15. The medical ultrasound handpiece of claim 14, wherein the transducer assembly has a distal-most node, and wherein the mount pivotally attaches the transducer assembly to the housing proximate the distal-most node.
16. The medical ultrasound handpiece of claim 15, wherein the transducer assembly terminates in a stud projecting distally beyond the housing, and wherein an ultrasonically-vibratable medical-instrument is attachable to the stud.
17. The medical ultrasound handpiece of claim 14, wherein the transducer assembly has a proximal-most node, and wherein the bumper unit is disposed proximate the proximal-most node.
18. The medical ultrasound handpiece of claim 17, wherein the bumper unit is press-fittingly attached to the housing.
19. The medical ultrasound handpiece of claim 14, wherein the transducer assembly is a 1½-wave transducer assembly.
Description
CROSS REFERENCE TO RELATED APPLICATIONS

The present application is a divisional application of U.S. application Ser. No. 11/545,784 filed Oct. 10, 2006. The present application claims the priority benefit of U.S. provisional patent application Ser. No. 60/726,625, filed on Oct. 14, 2005.

FIELD OF THE INVENTION

The present invention is related generally to medical equipment, and more particularly to a medical ultrasound handpiece having a medical ultrasound transducer assembly, to a method for tuning the handpiece, to a method for making the transducer assembly, and to a medical ultrasound system including a handpiece and an ultrasonically-vibratable medical-treatment instrument which is attachable to the distal end portion of the transducer assembly of the handpiece.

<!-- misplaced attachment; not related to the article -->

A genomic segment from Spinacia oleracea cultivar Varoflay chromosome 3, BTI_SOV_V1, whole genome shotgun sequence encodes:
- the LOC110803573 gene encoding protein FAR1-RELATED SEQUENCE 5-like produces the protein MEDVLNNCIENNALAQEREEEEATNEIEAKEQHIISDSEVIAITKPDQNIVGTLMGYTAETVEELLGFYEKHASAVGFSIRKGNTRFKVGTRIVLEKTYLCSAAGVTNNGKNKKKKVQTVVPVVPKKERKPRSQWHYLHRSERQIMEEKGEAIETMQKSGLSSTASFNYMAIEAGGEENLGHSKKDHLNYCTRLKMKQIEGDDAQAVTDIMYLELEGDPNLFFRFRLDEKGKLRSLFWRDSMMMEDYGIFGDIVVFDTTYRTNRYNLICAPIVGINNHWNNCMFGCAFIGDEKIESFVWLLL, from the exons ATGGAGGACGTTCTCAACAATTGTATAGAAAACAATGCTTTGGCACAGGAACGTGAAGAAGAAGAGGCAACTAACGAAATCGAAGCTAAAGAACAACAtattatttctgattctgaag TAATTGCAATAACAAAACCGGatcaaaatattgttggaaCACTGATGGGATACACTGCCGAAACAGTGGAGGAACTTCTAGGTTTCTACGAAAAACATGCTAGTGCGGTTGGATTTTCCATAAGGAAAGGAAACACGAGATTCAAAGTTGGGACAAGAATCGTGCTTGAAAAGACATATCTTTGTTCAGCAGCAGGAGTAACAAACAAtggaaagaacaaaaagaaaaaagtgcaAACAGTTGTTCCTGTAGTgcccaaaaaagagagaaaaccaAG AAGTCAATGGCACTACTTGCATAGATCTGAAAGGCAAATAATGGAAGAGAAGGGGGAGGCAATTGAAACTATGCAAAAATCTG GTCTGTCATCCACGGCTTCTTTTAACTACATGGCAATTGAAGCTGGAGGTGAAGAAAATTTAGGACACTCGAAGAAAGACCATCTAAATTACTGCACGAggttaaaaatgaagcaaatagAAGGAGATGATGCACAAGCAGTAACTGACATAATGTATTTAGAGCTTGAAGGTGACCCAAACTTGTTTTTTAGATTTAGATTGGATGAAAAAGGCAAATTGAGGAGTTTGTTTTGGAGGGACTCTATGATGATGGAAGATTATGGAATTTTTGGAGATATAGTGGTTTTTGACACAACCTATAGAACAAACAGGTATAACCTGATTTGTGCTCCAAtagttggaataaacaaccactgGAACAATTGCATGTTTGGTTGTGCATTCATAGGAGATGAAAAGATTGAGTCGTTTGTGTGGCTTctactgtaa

BACKGROUND OF THE INVENTION

Medical ultrasound systems are known which include a medical ultrasound handpiece having a medical ultrasound transducer assembly and which include an ultrasonically-vibratable medical-treatment instrument attached to the distal end portion of the transducer assembly of the handpiece. Examples of such instruments include an ultrasonically vibrating scalpel and include an ultrasonic clamp having a first clamp arm which is an ultrasonically vibrating blade and having a second non-vibrating clamp arm. In one known application, the scalpel/blade vibrates at a fundamental frequency (i.e., a resonant frequency of displacement along the longitudinal axis of the instrument).

Conventional medical ultrasound systems provide the instrument with a desirable high displacement (i.e., a large vibrational amplitude) by employing a relatively large size transducer assembly resulting in a relatively large size handpiece which is unsuitable for a surgeon to hold and use in precise and delicate surgery.